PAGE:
How do you prevent postpartum depression? I’m pregnant for the second time and I’m terrified of suffering from postpartum depression again. I don’t know how to prevent postpartum depression, but I’m hoping the following things will help me get through the postpartum season without a massive meltdown this time.
No Pressure to Breastfeed
My breast feeding failure with my first baby was a large contributor to my postpartum depression. This go round, I’m tempted to start with formula from day one… with “baby friendly” hospital policies this is easier said than done.
Im *trying* to go into it with an attitude that I’ll try it, if it works for us I’ll breastfeed, if it doesn’t, I’ll have bottles and formula on hand. My son is proof enough to me that a formula fed baby can be strong, healthy, smart, and well attached. Breast milk is amazing, but it’s not worth sacrificing my mental health.
That is easy to type, but I’m much more conflicted about it than it sounds on paper. To hear to real raw emotions on this one head over to my podcast “How To Be A Good Mom”…
Taking Maternity Leave
Im taking a real maternity leave this time. Stressing about getting back to clients and working (literally from the NICU) was so unnecessary. The pressure I felt to work during that time was completely internal, no one in my life was pushing me to keep working, but I was pushing myself and ultimately it hurt me. I work a full commission job, so although I won’t have any paid time off, I’m choosing to block off a solid chunk of time to be 100% off from work, starting over a month before baby is due.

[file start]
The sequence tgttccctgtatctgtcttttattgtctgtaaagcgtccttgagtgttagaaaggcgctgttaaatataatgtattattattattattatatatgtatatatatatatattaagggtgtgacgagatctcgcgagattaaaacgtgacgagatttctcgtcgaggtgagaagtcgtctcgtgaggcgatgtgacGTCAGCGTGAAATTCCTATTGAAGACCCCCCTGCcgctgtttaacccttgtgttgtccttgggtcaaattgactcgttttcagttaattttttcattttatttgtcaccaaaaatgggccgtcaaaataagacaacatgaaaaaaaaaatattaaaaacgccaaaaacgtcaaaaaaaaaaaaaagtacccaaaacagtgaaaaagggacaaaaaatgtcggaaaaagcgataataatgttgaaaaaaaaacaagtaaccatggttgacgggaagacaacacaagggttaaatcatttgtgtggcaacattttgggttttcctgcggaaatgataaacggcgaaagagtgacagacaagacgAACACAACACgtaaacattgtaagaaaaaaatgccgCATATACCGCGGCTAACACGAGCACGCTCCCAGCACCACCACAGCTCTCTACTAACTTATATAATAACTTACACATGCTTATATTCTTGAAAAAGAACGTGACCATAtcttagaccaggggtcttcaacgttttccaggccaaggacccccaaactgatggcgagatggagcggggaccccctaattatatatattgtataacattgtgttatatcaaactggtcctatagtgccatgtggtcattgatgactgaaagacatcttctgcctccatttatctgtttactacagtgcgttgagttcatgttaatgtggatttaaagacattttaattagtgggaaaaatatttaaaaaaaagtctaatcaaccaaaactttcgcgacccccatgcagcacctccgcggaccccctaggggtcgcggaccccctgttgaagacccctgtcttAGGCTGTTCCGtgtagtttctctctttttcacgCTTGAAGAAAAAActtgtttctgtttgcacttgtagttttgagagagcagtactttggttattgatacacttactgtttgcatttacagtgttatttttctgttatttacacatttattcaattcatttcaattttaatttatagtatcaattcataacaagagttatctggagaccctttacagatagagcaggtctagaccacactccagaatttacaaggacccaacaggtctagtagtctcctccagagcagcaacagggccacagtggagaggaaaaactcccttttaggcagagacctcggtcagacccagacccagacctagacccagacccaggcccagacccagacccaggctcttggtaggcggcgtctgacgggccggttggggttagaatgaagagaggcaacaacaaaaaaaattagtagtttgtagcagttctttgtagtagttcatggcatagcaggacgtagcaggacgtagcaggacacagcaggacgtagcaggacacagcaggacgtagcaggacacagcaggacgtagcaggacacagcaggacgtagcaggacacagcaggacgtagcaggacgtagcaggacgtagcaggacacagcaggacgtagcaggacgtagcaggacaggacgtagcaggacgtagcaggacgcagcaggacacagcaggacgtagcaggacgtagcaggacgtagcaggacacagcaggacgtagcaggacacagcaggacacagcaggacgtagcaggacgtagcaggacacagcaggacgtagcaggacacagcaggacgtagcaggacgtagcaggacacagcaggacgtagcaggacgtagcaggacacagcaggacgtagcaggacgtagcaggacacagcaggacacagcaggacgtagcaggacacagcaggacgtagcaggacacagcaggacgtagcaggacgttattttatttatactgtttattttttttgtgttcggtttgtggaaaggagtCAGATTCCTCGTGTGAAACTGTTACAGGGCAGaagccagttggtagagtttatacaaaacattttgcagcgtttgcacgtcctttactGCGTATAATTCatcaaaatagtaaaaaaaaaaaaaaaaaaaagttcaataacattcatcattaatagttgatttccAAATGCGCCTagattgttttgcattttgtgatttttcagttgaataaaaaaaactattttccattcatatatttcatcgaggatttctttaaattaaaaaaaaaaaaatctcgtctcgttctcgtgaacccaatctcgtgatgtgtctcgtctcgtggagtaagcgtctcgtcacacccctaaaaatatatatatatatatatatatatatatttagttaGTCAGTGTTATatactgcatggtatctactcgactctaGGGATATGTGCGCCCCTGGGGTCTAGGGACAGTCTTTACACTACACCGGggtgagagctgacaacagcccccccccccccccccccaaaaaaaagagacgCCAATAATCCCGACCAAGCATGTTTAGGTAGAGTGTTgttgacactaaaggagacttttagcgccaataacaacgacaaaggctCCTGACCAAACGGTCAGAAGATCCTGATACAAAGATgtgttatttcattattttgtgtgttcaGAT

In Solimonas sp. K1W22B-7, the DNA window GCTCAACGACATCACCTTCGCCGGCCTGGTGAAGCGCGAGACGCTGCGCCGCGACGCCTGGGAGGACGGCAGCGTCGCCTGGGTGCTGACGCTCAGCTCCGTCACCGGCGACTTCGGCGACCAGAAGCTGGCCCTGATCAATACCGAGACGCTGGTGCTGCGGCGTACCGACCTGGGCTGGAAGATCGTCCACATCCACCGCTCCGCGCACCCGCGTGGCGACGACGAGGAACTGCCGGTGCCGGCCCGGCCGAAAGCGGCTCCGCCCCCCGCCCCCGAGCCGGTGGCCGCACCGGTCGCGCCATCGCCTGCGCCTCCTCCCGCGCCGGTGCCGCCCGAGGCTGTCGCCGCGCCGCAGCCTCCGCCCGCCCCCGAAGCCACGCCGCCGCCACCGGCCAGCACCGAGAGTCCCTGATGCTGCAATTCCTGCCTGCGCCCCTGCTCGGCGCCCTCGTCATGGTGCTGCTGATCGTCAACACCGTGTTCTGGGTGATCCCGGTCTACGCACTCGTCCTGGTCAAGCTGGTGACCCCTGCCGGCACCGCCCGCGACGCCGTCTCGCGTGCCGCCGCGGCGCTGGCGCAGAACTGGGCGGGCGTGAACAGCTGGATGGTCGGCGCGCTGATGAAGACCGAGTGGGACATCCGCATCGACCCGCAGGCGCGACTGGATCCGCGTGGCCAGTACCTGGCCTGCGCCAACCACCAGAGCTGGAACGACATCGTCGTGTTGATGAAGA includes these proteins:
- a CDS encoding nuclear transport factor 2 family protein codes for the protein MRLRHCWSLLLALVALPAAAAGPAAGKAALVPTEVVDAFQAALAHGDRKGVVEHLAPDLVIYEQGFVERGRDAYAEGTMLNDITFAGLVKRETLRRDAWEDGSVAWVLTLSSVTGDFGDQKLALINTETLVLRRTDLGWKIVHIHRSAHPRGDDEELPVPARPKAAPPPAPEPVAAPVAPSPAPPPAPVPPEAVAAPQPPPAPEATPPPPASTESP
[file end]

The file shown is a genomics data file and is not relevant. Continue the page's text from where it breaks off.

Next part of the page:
Again, this is easier said than done, but I have to prioritize my mental health and the health of my family.
Lining Up Help
This time around I’m acknowledging that I need in person support postpartum. I need help. I want to focus on recovering from birth and bonding with my baby, not cleaning my house.
I’m budgeting for an every other week cleaning service for the first 6 weeks after delivery, asking my mom to be on call for childcare for James and the new baby if I need a midday nap, and chatting with a postpartum doula about her services.
I realize that these things cost money, but I’m willing to sacrifice other things like professional newborn pictures and high end nursery furniture in order to afford them.
Communicating With My Doctor To Prevent Postpartum Depression
Last time I suffered in silence for a full 6 weeks before getting help. This time my doctor and I have agreed that we will be in communication far earlier than that 6 week postpartum appointment.
A combination of medication and therapy helped so much when I was diagnosed in 2020. I’m going to keep in close contact with my doctor to assess whether either of those treatments become necessary or should be tweaked.
There is absolutely no shame in taking medication to alleviate postpartum depression. I’ve been on a low dose of medication ever since I was diagnosed and have no plans of going off of it. Why? I feel good right how. I’m not experiencing any negative side effects and I’m in a great place mentally, so why rock the boat? The medication is completely safe for pregnancy and breast feeding, so if I need to adjust my dosage I won’t hesitate to do so.
There’s no guarantee I won’t experience Postpartum Depression again. I’m terrified I will. It was the darkest time of my life and I’ll do anything to avoid being there again. All I can do is prepare myself and make sure I have a support system in place.